It me

This survey doesn’t surprise me in the least.

Earlier this fall, a McMaster University research team published the findings of a broad survey that sought to take the temperature of the university and college workplace almost a year-and-a-half into the COVID-19 pandemic. One of the major findings won’t come as a surprise to academic staff: many of the 475 respondents reported that the COVID-19 distancing restrictions had eroded productivity, as labs closed, field research activities ceased and parents of young children, particularly women, found themselves juggling domestic and professional duties.

But two other findings offered a more somber and textured look at the impact of the pandemic. More than half of those surveyed said they thought more or much more about death than they had before the World Health Organization declared a global state of emergency in March 2020.

I didn’t always have to fake enthusiasm about going in to work; I am in my dream job. Right now, though, the only things keeping me going are the students — they’re a good bunch who deserve my full attention. I just have to work to make sure they get it.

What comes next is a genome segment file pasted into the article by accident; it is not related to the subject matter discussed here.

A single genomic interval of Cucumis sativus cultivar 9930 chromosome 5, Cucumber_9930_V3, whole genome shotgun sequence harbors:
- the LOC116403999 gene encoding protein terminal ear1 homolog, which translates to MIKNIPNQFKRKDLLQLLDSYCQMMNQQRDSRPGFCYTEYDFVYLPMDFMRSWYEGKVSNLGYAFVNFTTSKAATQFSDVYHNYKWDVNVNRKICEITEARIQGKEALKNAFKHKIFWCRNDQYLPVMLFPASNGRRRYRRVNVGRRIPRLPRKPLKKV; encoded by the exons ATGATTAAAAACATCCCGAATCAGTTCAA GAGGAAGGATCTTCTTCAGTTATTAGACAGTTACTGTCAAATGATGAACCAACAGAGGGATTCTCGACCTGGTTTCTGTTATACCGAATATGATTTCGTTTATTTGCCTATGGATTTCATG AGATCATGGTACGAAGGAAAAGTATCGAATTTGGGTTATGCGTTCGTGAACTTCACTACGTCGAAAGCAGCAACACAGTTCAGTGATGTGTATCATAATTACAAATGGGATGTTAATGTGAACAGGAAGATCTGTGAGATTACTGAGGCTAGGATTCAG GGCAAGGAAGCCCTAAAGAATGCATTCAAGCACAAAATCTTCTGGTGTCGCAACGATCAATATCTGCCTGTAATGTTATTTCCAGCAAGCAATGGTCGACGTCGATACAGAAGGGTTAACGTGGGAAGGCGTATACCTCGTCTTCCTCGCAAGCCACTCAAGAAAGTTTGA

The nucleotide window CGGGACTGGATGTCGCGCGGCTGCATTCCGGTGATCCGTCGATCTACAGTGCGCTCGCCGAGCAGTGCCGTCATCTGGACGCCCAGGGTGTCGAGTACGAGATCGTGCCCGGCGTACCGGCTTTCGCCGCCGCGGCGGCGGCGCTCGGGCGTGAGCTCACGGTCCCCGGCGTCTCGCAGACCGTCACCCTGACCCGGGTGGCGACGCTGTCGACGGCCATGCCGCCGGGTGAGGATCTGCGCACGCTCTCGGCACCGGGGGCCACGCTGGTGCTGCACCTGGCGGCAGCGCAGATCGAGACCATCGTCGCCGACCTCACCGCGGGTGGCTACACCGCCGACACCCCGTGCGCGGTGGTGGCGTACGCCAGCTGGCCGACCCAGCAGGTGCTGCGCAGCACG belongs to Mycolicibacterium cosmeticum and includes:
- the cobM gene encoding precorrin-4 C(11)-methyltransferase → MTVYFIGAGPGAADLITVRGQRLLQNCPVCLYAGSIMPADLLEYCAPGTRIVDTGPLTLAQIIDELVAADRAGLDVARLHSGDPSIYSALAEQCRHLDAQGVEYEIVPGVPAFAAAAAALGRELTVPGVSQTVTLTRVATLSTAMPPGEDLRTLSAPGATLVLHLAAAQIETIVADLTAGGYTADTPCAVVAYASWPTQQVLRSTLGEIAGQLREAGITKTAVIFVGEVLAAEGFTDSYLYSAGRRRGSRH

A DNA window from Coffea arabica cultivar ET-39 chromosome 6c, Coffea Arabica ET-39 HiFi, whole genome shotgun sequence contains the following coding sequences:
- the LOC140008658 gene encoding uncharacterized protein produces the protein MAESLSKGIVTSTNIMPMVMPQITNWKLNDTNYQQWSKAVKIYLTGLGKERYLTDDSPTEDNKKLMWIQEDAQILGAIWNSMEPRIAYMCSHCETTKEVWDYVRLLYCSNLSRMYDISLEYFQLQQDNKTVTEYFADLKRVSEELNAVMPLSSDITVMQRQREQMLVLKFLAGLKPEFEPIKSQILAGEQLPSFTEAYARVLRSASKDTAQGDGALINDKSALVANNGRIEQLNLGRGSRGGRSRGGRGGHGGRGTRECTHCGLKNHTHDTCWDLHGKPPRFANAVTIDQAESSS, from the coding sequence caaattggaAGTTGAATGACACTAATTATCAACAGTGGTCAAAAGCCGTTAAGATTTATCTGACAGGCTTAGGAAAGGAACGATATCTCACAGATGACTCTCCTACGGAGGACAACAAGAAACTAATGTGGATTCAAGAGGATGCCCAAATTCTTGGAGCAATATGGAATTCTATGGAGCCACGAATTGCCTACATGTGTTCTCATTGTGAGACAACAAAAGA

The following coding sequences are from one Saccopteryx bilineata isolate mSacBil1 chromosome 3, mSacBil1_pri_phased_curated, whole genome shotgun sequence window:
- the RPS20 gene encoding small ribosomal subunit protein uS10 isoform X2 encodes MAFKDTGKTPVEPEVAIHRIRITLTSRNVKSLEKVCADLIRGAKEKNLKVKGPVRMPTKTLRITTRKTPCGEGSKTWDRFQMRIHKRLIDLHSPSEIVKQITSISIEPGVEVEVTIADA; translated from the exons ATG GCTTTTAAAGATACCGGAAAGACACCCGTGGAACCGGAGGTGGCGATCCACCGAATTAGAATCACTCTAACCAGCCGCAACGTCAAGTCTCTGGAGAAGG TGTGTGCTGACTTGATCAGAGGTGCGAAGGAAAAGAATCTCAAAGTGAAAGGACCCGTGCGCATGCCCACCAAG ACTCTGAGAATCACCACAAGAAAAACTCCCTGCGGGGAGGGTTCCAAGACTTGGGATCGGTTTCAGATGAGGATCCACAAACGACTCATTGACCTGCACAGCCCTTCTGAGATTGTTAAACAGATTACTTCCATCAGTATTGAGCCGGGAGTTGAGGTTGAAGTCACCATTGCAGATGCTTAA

1. sophiab says


    I see my own anger and feelings about this a lot in your posts, and I totally get it’s fully understandable to feel these things. But as an anonymous commenter, who loves your blog, is there any way you can manage to ease off work a bit, or get some help? Anger is natural, but I feel for you (and me, to be honest, i should take my own advice) it’s got to the point of being a bit self-destructive.

    Can you do something in the next week to make you smile? Can you plan something in the next few months (grandkids?) That you will enjoy? Can you talk to someone (wife, therapist, doctor, kids, friends?) About how you feel.

    Not trying to troll, just concerned, feel free to delete if better for you. It just sucks so much for everyone right now I feel we should be extra vigilant with each other.